Holographic Heads Up Display

Holographic Heads Up Display

New heads up display technology developed by the University of Arizona will make it easier for drivers and pilots to see information, while viewing the outside world. The existing technology has a small eye box, meaning that the displayed information partially or wholly disappears if uses shift their gaze too much. The new, innovative approach is aiming to fix that.

A heads-up display using our new technology installed in a car would allow a driver to see the displayed information even if he or she moved around or was shorter or taller than average, said Pierre-Alexandre Blanche, research team leader at the University of Arizona.

Researchers demonstrate in ‘The Optical Society Journal Applied Optics’ a functional prototype heads up display that uses holographic optical elements to achieve an eye box substantially larger than what is available at the moment. The researchers said that their approach could be turned into a commercial product in as little as a few years and might also be used to increase the size of the displayed area.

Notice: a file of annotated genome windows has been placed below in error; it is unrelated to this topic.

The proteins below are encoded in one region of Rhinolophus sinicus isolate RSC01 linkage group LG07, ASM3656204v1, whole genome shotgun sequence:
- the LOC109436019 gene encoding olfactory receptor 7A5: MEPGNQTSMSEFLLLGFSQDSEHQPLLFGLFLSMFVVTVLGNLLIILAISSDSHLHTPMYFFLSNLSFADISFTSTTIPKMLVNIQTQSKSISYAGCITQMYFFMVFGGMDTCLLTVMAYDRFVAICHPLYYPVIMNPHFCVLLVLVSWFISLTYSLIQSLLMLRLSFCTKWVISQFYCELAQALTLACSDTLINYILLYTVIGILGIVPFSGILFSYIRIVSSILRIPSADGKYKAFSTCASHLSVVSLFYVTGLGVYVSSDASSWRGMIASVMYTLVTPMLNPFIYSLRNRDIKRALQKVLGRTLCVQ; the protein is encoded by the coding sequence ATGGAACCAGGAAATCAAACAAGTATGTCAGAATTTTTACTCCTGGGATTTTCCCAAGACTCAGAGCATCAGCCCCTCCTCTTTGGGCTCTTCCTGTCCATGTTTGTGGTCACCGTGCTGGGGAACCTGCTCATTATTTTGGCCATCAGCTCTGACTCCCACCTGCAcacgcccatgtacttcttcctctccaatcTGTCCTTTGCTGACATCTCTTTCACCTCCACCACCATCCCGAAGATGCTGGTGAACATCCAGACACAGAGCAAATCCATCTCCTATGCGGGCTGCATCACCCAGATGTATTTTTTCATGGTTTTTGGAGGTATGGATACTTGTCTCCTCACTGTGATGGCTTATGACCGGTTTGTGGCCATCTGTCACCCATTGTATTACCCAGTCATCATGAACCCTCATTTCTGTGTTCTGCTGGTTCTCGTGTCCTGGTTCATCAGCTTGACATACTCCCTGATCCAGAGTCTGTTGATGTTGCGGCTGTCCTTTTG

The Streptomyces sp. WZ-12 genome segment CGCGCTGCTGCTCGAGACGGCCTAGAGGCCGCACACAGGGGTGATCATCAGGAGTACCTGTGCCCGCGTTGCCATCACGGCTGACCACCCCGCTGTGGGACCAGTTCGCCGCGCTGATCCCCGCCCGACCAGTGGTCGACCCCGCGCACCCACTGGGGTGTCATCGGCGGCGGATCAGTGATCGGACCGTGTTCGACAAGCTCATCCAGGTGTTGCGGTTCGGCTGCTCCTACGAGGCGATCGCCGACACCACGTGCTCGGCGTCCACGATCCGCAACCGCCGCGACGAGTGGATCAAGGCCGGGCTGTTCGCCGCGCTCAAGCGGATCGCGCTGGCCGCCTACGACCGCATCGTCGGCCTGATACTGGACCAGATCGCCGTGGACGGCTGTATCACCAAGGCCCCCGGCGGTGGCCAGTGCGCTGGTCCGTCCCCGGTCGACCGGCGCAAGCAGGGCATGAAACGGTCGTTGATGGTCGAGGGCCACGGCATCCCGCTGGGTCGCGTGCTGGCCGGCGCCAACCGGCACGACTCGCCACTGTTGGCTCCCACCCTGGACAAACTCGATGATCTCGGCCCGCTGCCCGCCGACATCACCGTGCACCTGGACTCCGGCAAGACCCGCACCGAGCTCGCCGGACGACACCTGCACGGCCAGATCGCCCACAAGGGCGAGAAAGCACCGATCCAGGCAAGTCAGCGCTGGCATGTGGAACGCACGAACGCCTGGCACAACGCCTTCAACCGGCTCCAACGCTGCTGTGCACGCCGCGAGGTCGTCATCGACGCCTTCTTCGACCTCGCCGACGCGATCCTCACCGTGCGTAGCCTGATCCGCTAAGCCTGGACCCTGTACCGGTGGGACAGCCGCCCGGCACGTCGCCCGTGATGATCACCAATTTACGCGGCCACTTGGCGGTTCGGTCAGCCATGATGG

Increasing the size of either the eye box or the displayed image in a traditional heads-up display requires increasing the size of the projection optics, relay lenses and all the associated optics, which takes up too much space in the dashboard, explained Colton Bigler, a doctoral student in Blanche’s laboratory. Instead of relying on conventional optics, we use holography to create a thin optical element that can be ultimately applied onto a windshield directly.

The new holograms will use the same laser light interactions used to protect credit cards from forgery. These holographic elements are not only smaller than traditional optical components but can be mass manufactured because they are easily fabricated. The holographic optical elements will redirect light from a small image into a piece of glass, where it is confined until it reaches another holographic optical element that extracts the light. The extraction hologram then presents a viewable image with a larger eye box size than the original image.

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